Several limitations of earlier gambling impact studies have been highlighted [37, 40], but one major concern has been how to capture and quantify the social impacts [32, 46]. While quantifying the economic impacts is reasonably straightforward (e.g., costs of treating problem gamblers or of preventing problem gambling), this is not the case for social impacts (e.g., invisible costs like the impacts of emotional stress and relationship problems caused by gambling), which cover the major negative impacts from gambling and cannot be evaluated in monetary terms [42].

Thus, studies have mostly ignored social impacts, choosing to measure only the economic costs or benefits that are quite easily quantifiable. This approach, however, presents a very biased view of the situation. There are no established ways to define the social impacts of gambling. Based on Williams et al. [32] social impacts are costs or benefits that are nonmonetary in nature. Walker and Barnett [40] stated that social costs must aggregate societal real wealth, that is, cause harm to someone in the society and benefit no one. They also defined that social cost must be social, rather than personal.

According to these definitions, when a gambler becomes ill because of excessive gambling, their suffering should not be counted as a social cost as long as someone in society gains from this excessive gambling and gamblers do not demand any treatment that would cause costs to society. In our study, rather speaking of social impacts, we use the term nonmonetary impacts (i.e., nonmonetary costs and nonmonetary benefits). Costs and benefits refer to overall negative or positive gambling impacts and not only those with monetary value. We also state that impacts should be examined at the societal, individual, and interpersonal levels.

Compared with existing models, this model combines aspects from costing studies [32, 39] and from gambling harm literature [18, 33,34,35] making the present model more comprehensive and up to date. The Model emphasizes the public health perspective, which is somewhat different from the one in costing studies. It covers both positive and negative effects of gambling and examines costs and benefits on individual, interpersonal and community/society levels. The model includes a temporal dimension, which refers to the development and severity of gambling behavior. From the public health perspective, it is not presumed that costs and benefits result only from problem gambling; instead we are interested in the whole spectrum of gambling behavior. Costs and benefits can be general, come from problem gambling and/or can have long term effects. In summary, a common and comparable methodology for evaluating the impacts of gambling is necessary [3237], and none has been created. Studies have usually concentrated on impacts of problem gambling while ignoring the entire continuum of gambling. Additionally, the emphasis has been on economic costs, whereas most gambling costs are “social.” The benefits of gambling are usually examined at the societal level (e.g., government revenue), and the influence of gambling on gamblers and their significant others are ignored. This debate argues for a conceptual theoretical model based on the gambling impacts literature, where a public health perspective is applied.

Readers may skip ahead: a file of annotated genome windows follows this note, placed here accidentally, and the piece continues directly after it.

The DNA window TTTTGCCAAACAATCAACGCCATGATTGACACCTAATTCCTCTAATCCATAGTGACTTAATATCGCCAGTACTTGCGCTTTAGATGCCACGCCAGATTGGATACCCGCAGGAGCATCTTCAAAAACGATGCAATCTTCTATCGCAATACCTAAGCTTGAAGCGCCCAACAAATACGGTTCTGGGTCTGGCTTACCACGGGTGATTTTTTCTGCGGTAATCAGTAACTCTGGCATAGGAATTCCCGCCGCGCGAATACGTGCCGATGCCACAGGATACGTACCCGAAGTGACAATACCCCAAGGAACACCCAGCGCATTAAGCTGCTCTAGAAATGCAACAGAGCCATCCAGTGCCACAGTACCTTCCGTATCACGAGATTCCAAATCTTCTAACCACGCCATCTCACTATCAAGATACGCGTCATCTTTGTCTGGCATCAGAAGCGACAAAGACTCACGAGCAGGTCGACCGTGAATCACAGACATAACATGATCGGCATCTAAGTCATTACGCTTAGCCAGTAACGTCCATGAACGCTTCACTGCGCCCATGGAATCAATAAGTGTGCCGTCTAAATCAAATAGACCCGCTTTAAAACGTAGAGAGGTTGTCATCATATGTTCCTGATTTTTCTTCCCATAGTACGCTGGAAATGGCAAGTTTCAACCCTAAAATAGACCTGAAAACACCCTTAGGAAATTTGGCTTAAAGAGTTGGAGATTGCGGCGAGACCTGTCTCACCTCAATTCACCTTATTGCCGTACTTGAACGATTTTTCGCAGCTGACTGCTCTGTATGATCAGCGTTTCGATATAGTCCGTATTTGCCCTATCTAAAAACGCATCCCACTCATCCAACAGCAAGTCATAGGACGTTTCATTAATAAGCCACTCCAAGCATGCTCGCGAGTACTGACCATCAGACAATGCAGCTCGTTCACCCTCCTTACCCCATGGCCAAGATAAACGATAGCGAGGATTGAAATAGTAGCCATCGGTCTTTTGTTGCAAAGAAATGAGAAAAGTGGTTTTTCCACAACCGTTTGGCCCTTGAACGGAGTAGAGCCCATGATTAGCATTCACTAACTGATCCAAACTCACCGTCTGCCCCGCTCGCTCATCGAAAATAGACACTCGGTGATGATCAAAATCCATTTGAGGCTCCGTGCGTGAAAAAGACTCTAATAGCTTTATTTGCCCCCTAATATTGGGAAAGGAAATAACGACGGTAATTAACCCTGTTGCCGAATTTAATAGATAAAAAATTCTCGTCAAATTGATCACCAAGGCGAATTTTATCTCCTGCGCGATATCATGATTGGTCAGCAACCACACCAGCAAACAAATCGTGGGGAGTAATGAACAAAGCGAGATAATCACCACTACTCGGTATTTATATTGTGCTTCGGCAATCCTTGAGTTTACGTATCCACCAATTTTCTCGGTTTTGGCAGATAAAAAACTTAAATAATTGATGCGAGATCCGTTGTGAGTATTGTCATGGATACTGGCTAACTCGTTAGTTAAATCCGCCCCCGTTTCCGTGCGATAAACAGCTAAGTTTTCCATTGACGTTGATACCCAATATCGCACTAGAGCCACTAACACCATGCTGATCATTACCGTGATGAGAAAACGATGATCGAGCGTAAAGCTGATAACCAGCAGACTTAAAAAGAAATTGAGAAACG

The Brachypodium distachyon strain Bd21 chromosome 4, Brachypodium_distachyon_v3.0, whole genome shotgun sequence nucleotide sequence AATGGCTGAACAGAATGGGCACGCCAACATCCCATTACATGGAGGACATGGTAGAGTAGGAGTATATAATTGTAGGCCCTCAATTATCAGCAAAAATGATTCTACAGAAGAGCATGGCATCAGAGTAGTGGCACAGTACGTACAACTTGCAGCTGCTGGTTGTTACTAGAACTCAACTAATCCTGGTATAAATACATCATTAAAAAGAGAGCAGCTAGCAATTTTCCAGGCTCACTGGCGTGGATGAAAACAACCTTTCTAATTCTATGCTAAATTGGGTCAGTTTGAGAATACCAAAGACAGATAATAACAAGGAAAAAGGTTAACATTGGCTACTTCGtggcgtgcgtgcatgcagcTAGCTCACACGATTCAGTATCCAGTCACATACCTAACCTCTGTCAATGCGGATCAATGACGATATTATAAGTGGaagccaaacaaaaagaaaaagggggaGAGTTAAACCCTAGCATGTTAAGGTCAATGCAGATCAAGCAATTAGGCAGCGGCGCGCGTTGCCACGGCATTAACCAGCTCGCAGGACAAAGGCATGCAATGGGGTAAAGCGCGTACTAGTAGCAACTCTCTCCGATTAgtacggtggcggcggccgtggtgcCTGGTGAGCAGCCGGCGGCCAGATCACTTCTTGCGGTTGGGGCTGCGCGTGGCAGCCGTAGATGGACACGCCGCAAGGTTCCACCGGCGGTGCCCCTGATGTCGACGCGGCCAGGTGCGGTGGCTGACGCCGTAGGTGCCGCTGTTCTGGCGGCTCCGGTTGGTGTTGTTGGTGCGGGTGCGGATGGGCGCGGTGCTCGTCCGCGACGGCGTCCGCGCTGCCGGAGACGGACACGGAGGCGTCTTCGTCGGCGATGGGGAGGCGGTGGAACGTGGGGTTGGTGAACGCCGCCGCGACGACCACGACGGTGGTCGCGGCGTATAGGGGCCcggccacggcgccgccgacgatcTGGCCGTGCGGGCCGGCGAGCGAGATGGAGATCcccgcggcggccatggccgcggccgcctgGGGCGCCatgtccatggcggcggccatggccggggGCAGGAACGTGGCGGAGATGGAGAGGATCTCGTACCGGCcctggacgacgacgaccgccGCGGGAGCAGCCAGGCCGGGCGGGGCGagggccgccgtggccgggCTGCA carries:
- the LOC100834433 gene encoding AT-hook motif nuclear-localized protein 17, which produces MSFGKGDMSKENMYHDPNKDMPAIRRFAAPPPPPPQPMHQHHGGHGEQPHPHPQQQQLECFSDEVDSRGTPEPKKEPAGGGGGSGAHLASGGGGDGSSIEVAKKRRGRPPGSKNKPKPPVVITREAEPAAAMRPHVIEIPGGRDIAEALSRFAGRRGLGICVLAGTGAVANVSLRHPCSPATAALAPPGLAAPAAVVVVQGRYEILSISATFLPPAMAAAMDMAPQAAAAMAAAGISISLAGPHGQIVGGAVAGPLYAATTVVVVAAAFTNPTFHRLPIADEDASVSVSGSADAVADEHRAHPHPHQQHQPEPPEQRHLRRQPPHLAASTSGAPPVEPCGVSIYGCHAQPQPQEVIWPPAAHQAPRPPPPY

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Structure of the public health impacts of gambling (PHIGam) model

Gambling impacts can be observed at the personal, interpersonal, and community/society levels (Fig. 1). Personal level refers to the gamblers themselves and interpersonal level to people close to the gambler: friends, family and work colleagues. Impacts can be individual or external. Individual impacts induce effects on a personal level to the gambler. External impacts influence the interpersonal and society/community levels and concern those who are not necessarily gamblers themselves. Gambling creates costs and benefits that others must pay for or can exploit. For example, gambler’s increased debt and financial strain affects family members’ lives, and the effects escalating into bankruptcy and homelessness can also be observed on the community level. Thus, it is of utmost importance that impacts are examined on multiple levels. In the model, impacts can be divided into negative and positive. However, impacts can simultaneously be both negative and positive. For example, gambling is linked to increased criminality [44] but can also decrease illegal gambling [45]. Similarly, tourism revenues are positive [46] but on the other hand tourism can increase crime [47].